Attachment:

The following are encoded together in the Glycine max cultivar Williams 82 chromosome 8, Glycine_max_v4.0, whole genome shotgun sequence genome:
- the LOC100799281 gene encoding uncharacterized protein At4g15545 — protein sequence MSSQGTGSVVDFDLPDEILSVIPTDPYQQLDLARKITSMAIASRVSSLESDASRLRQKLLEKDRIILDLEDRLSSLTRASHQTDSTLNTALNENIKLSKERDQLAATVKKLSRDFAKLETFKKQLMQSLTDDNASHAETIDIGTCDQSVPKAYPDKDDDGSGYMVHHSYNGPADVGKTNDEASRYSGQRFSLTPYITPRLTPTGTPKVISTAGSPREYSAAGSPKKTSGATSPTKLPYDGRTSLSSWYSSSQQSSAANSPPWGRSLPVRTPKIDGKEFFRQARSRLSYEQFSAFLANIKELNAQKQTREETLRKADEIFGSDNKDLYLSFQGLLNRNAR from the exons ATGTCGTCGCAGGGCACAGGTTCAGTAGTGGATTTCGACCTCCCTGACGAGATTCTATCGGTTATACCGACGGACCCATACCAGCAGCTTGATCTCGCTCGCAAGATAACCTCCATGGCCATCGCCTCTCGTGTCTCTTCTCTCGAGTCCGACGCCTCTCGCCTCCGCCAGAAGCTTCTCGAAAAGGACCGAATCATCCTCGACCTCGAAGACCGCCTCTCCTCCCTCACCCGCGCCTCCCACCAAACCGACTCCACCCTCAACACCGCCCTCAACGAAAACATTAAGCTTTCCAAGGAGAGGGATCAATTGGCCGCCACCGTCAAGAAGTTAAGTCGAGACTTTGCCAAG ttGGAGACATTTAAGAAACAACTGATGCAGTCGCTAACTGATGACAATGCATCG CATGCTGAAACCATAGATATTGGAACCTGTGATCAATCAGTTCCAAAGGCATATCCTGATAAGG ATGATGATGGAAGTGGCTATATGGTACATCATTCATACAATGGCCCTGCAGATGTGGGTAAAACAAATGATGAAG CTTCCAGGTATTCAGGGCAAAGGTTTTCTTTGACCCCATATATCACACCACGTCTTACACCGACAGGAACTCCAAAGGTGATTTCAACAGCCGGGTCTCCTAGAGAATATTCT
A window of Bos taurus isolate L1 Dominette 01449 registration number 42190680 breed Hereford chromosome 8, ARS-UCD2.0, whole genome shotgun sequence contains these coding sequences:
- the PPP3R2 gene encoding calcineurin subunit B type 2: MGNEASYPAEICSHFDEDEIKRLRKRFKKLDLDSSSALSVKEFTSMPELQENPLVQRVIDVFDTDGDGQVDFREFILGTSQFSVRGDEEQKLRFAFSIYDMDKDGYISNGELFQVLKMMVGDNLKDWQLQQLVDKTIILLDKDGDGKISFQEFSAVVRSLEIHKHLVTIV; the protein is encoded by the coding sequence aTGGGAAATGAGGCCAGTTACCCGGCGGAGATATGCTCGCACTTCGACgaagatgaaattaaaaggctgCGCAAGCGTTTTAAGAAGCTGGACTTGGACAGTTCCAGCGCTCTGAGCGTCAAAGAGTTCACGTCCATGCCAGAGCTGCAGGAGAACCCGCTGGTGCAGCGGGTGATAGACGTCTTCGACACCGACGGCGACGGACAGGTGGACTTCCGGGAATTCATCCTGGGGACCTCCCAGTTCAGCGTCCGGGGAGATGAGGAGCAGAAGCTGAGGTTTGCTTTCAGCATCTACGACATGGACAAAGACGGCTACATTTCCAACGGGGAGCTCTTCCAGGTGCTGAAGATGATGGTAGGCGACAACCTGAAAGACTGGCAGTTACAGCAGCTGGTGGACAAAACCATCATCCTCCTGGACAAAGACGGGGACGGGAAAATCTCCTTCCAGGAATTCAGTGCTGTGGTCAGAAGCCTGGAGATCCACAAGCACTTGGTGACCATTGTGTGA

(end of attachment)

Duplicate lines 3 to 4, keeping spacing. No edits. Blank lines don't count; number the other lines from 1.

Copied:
A window of Bos taurus isolate L1 Dominette 01449 registration number 42190680 breed Hereford chromosome 8, ARS-UCD2.0, whole genome shotgun sequence contains these coding sequences:
- the PPP3R2 gene encoding calcineurin subunit B type 2: MGNEASYPAEICSHFDEDEIKRLRKRFKKLDLDSSSALSVKEFTSMPELQENPLVQRVIDVFDTDGDGQVDFREFILGTSQFSVRGDEEQKLRFAFSIYDMDKDGYISNGELFQVLKMMVGDNLKDWQLQQLVDKTIILLDKDGDGKISFQEFSAVVRSLEIHKHLVTIV; the protein is encoded by the coding sequence aTGGGAAATGAGGCCAGTTACCCGGCGGAGATATGCTCGCACTTCGACgaagatgaaattaaaaggctgCGCAAGCGTTTTAAGAAGCTGGACTTGGACAGTTCCAGCGCTCTGAGCGTCAAAGAGTTCACGTCCATGCCAGAGCTGCAGGAGAACCCGCTGGTGCAGCGGGTGATAGACGTCTTCGACACCGACGGCGACGGACAGGTGGACTTCCGGGAATTCATCCTGGGGACCTCCCAGTTCAGCGTCCGGGGAGATGAGGAGCAGAAGCTGAGGTTTGCTTTCAGCATCTACGACATGGACAAAGACGGCTACATTTCCAACGGGGAGCTCTTCCAGGTGCTGAAGATGATGGTAGGCGACAACCTGAAAGACTGGCAGTTACAGCAGCTGGTGGACAAAACCATCATCCTCCTGGACAAAGACGGGGACGGGAAAATCTCCTTCCAGGAATTCAGTGCTGTGGTCAGAAGCCTGGAGATCCACAAGCACTTGGTGACCATTGTGTGA